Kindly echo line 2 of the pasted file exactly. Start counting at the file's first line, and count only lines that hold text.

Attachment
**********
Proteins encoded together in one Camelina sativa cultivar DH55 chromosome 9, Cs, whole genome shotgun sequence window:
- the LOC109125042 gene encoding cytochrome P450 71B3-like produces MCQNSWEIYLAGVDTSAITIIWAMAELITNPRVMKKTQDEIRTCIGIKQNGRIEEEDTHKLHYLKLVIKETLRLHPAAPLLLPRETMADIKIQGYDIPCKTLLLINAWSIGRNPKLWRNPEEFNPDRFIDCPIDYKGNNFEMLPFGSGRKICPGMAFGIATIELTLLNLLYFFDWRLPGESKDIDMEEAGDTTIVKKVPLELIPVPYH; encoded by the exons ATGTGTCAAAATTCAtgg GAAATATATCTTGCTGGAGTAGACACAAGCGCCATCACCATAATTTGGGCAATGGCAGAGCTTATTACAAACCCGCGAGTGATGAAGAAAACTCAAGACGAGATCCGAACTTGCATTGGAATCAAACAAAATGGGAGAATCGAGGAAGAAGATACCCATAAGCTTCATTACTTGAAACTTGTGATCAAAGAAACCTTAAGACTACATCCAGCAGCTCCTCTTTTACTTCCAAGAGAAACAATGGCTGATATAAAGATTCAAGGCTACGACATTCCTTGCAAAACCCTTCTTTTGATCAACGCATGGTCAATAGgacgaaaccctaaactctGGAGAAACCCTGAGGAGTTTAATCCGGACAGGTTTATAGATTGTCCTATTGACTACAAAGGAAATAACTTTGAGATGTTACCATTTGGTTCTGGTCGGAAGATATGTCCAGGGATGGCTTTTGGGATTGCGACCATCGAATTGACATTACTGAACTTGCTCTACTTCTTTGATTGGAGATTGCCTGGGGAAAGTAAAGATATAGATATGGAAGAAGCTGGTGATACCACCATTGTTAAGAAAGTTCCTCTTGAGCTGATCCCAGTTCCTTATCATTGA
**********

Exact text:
- the LOC109125042 gene encoding cytochrome P450 71B3-like produces MCQNSWEIYLAGVDTSAITIIWAMAELITNPRVMKKTQDEIRTCIGIKQNGRIEEEDTHKLHYLKLVIKETLRLHPAAPLLLPRETMADIKIQGYDIPCKTLLLINAWSIGRNPKLWRNPEEFNPDRFIDCPIDYKGNNFEMLPFGSGRKICPGMAFGIATIELTLLNLLYFFDWRLPGESKDIDMEEAGDTTIVKKVPLELIPVPYH; encoded by the exons ATGTGTCAAAATTCAtgg GAAATATATCTTGCTGGAGTAGACACAAGCGCCATCACCATAATTTGGGCAATGGCAGAGCTTATTACAAACCCGCGAGTGATGAAGAAAACTCAAGACGAGATCCGAACTTGCATTGGAATCAAACAAAATGGGAGAATCGAGGAAGAAGATACCCATAAGCTTCATTACTTGAAACTTGTGATCAAAGAAACCTTAAGACTACATCCAGCAGCTCCTCTTTTACTTCCAAGAGAAACAATGGCTGATATAAAGATTCAAGGCTACGACATTCCTTGCAAAACCCTTCTTTTGATCAACGCATGGTCAATAGgacgaaaccctaaactctGGAGAAACCCTGAGGAGTTTAATCCGGACAGGTTTATAGATTGTCCTATTGACTACAAAGGAAATAACTTTGAGATGTTACCATTTGGTTCTGGTCGGAAGATATGTCCAGGGATGGCTTTTGGGATTGCGACCATCGAATTGACATTACTGAACTTGCTCTACTTCTTTGATTGGAGATTGCCTGGGGAAAGTAAAGATATAGATATGGAAGAAGCTGGTGATACCACCATTGTTAAGAAAGTTCCTCTTGAGCTGATCCCAGTTCCTTATCATTGA